respect of their physical being (not as mental and
rational beings), in their own world move like plants
directly towards their end.

But as the laws and means of nature do not suffice to
direct animate beings towards their desired goals, they
employ their mental and perceptual faculties also to
achieve their goals. In fact, there emerges a kind of
harmony between physical nature (which is unconscious)
and mental processes which enable a being possessing
consciousness to attain the end desired by nature.
Consciousness directs a being to move towards certain
other ends also, which are supposed to be different from
the ends of nature. Man thinks that perhaps the harmony
between the movements towards natural and willed ends is

But Tabataba'i believes in a kind of
"pre-established harmony" between physical and
mental processes. The natural, mental makeup of man and
animals is such that, as they perceive and conceive an
object, there arises a desire for it, and they seek
pleasure in attaining it. In case they fail to do so they
feel some pain. For instance, by nature man seeks
pleasure and avoids pain.

The past experience of pleasure in eating some food
stirs his appetite for it, and he moves in the direction
of satisfying it. This act is governed by particular
mental processes, but at the same time it also serves to
attain the end of nature too, for a body requires food by
its own nature.

Eating serves both the ends; the person takes pleasure
in it and at the same time nature satisfies its need
also. Hence the question arises: Are these two acts
unconnected with each other that accidently occur
together? Is it the natural urge to seek pleasure which
requires certain natural means to serve it or is it the
natural urge which makes a man feel pleasure in
satisfying an appetite? In other words, it may be asked
does pleasure-seeking serve the end of nature or does
nature serve the purpose of attaining pleasure? It is
difficult to decide which one of the two is fundamental
and which one is secondary. However, Mutahhari holds that
there is some kind of harmony between the natural and
conscious ends, and this harmony is pre-planned and not

Further, in dealing with this issue, he refers to Ibn
Sina's view according to which the purposive movement is
confined to conscious beings only. Tabataba'i says that
nature itself pursues certain ends, so all the beings
move according to those ends. Hence all movements in
nature are purposive, that is, governed by some ends.
Man's purposive activity is also a part of the general
purposive scheme of nature. But Mutahhari does not agree
with this generalization made by Tabataba'i.[10]

Tabataba'i says further that one of the values is that
of 'employment' (istikhdam), which is concerned
with man's relation to his limbs and faculties and this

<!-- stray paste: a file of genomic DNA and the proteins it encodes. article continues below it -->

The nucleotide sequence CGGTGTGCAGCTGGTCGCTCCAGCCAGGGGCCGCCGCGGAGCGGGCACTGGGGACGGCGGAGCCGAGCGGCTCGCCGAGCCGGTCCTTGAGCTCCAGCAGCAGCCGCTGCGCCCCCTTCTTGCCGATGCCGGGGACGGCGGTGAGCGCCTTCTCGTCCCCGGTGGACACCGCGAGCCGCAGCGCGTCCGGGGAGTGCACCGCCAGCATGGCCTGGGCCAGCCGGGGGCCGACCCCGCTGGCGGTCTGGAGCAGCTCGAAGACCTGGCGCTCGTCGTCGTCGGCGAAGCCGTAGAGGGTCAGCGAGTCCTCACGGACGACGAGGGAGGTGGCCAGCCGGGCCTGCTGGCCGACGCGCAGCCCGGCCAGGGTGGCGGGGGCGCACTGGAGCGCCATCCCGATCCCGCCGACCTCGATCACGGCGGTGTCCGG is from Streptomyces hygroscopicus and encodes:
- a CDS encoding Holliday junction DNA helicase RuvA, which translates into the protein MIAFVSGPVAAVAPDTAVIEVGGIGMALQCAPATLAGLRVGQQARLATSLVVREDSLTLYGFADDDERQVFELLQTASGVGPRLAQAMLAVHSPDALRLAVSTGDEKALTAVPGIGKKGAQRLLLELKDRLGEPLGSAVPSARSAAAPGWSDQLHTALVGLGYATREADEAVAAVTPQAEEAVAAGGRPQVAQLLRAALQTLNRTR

relation is objective, real and creative. The power of my
hands is under my control, which is a natural matter;
that is, this power is naturally and congenitally at my
disposal. All bodily organs of man are owned by man and
form an integral part of his being and are at the service
of man. He says that all external objects may be
considered to be tools for survival used by man. Not only
inanimate beings plants, etc. are means for man, but even
other men are supposed to be at an individual's service.
In other words, all beings, including men, who fall in
the field of one's activity, are tools for a human being.
Man thus extends his limited existence to the spheres of
other beings. Mutahhari says that according to Tabataba'i
this human tendency or approach to other beings is
instinctively natural, which is not confined to non-human
beings but includes a man's attitude towards other men

Mutahhari does not agree with Tabataba'i and remarks
that the Allamah, in this respect, seems to agree with
the evolutionists and accept the Darwinian principle of
the struggle for existence. In his view, Tabataba'i has
used a more respectable term for the Darwinian idea. In
the struggle for existence every man uses others as his
tools and makes them his employees.

Perhaps both Tabataba'i and Mutahhari were
unacquainted with Heidegger's similar notion. According
to Heidegger's existential philosophy, all other beings
falling in the field of human existence are tools or
means of extending and developing one's existence. The
quality of other beings as distinguished from human
beings is their 'Handiness' that is how far they are
useful for a human being. Had Mutahhari been familiar
with this principle in Heidegger's philosophy, he would
have claimed for him an affinity with the
existentialists. It is to be noted that Tabataba'i
developed his principle of 'istikhdam' in the
course of about. twenty years unaware of a similar theory
being formulated by a European existentialist. Not only
in his major philosophical work Usul-e falsafah wa
rawish-e riyalism, but also in his scholarly exegesis (tafsir)
of the Qur'an, al-Mizan, he has referred to the principle
of employment on many occasions in the course of dealing
with various aspects of human existence. Mutahhari seems
to be more conservative on this issue, for his dubbing